The relationship between Veerle and her mother Claudine is pretty central to the plot, but even so I am surprised at the extent to which it stands out to readers. A lot of people have commented on it. It’s not a spoiler to say that Claudine is a very anxious person – and it goes way beyond a bit of ordinary maternal protectiveness, into the realm of a mental health issue. The character of Claudine is partly inspired by my grandmother, who also suffered from severe chronic anxiety. It’s not something you can control – you can’t just switch off persistent anxious thoughts any more than you can “snap out of” depression. Claudine can’t help herself. It makes her a difficult parent but she isn’t a bad character, and I think this is important to understanding the dynamic between her and Veerle. If Claudine were just a bitch, Veerle would find it easier to walk away. But actually she feels a great and rather terrible sense of responsibility towards her mother. There are two ways in which Veerle can respond to the way her mother behaves. Either she can accept Claudine’s view of the world, and become very cautious herself, or she can react against it. And that is what happens, of course. Early in Silent Saturday there is a scene where she impulsively jumps off a bus in the dark and goes to investigate a light in a lonely place. That’s a very bold, even rash, thing to do. You’d have to have some very strong impetus to make you behave like that, and I think in Veerle’s case it is because she can’t stand having to be “safe” all the time. As regards the ending of Silent Saturday, what happened is dealt with in more detail in Demons of Ghent. Suffice it to say that there is rarely any ideal resolution to an impossible situation…
4. What is a typical writing day like for you? Do you have a routine or special writing spot?
I do have quite a rigid routine because otherwise I would never get anything written – it would be too tempting to get distracted into other things. When I am working on a book I have a target word count for every working day. If I manage to get my target for the week met by Thursday, I can take Friday off! In every house we’ve inhabited, I’ve had a “special” writing place, but I don’t choose them in some kind of conscious rational way based on which room has the best wifi signal or anything! I just find that some rooms “feel” right. When we moved into our current house, I walked into the dining room and just knew that that was where I wanted to work. It faces north and can be quite gloomy, and it has the most disgusting floral wallpaper you have ever seen (inherited from the last owners) but it was still the right place. If I try to analyse it, I guess I like rooms with a peaceful view. In Germany I could look out at a hillside covered in pine trees. The mist used to hang over it in the mornings and that always made me feel good, seeing that. Here in our house in Scotland I look out onto the back garden. I like to see the outdoors, but I wouldn’t like to work in the front room, because that looks out onto the street. It would be too distracting seeing cars and pedestrians going past, and even worse, I would end up waving at the neighbours etc which would just disturb my chain of thought!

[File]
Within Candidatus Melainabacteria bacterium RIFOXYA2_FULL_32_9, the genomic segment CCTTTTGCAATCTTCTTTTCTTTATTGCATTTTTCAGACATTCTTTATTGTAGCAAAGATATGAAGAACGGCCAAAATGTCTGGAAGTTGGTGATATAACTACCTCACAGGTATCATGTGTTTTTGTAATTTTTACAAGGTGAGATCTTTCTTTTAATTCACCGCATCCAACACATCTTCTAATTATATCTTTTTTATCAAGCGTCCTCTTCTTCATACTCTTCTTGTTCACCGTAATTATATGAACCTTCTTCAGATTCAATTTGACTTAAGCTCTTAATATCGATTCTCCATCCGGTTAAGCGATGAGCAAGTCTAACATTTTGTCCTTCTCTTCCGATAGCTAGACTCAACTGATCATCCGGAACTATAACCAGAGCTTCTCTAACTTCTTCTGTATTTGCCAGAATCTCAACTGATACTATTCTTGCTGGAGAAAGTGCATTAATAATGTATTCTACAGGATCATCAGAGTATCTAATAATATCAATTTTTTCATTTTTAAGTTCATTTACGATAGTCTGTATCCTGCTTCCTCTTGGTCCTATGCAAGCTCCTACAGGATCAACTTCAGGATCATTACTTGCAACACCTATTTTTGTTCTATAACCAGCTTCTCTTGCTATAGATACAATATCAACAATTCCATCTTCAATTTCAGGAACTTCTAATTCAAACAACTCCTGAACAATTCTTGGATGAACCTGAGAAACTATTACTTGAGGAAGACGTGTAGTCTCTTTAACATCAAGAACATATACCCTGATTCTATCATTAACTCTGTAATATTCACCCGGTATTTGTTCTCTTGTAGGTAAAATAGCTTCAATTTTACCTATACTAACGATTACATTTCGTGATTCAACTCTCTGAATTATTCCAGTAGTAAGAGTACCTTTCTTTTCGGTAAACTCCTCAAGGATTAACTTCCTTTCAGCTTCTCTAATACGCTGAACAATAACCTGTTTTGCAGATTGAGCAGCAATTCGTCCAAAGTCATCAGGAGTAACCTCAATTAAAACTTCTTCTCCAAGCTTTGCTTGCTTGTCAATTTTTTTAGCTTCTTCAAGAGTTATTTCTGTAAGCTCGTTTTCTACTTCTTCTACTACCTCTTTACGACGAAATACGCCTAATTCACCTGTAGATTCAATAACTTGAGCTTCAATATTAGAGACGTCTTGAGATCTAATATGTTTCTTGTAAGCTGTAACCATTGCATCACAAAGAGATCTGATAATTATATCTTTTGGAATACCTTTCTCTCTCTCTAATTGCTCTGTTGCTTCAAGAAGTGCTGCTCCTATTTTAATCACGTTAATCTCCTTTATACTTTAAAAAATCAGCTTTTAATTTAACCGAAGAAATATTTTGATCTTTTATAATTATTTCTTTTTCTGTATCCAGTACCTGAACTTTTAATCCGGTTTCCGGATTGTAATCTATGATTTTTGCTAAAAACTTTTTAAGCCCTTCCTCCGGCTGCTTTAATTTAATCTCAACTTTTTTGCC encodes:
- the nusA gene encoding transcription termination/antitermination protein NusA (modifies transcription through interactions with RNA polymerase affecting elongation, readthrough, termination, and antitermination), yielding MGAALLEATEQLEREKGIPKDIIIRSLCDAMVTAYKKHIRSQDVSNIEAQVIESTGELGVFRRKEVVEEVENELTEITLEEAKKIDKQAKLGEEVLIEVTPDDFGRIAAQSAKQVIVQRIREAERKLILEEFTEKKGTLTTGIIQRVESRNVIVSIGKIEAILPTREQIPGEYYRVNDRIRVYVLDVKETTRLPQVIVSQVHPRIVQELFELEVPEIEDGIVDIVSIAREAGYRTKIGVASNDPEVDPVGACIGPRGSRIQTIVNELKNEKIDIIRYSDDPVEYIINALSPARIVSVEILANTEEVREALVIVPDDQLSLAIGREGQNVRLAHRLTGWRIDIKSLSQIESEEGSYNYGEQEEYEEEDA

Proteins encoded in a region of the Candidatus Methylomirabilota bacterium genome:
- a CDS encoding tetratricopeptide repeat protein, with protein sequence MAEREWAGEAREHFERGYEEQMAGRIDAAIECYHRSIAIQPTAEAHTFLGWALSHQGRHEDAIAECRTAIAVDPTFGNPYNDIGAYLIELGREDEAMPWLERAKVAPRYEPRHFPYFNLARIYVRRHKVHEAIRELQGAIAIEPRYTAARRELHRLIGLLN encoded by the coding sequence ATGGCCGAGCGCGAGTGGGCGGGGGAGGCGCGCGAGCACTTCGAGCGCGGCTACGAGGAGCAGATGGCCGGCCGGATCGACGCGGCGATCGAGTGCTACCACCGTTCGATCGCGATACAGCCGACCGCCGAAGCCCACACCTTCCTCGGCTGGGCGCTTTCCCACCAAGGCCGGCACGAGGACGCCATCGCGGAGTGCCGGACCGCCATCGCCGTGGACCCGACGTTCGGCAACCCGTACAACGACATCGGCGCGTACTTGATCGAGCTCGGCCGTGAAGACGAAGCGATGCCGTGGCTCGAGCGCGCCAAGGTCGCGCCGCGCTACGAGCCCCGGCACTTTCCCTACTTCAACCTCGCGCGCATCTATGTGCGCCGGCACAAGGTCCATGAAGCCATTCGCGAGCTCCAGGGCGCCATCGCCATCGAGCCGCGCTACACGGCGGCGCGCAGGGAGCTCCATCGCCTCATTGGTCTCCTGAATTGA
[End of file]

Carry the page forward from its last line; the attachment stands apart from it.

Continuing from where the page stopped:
5. When writing, do you plan everything ahead or let the plot surprise you? I’d say it’s about 90% planning with the occasional surprise. I like to have the skeleton of the plot completely laid out before I start writing, and increasingly I am producing a detailed synopsis. I’ve had a few experiences of having to write to a deadline and writing myself into a corner because I hadn’t planned carefully enough – the worst example being the time I had a character walking around after he had died!! Luckily I realised what I had done before anyone else saw the manuscript, but it meant a lot of unnecessary stress as I rewrote bits at high speed. Having said that, although the “big things” in a novel rarely deviate from the plan, I am often surprised by the turns the smaller details take. Characters have a life of their own; they can surprise you. They can be nastier or kinder or braver than you ever expected.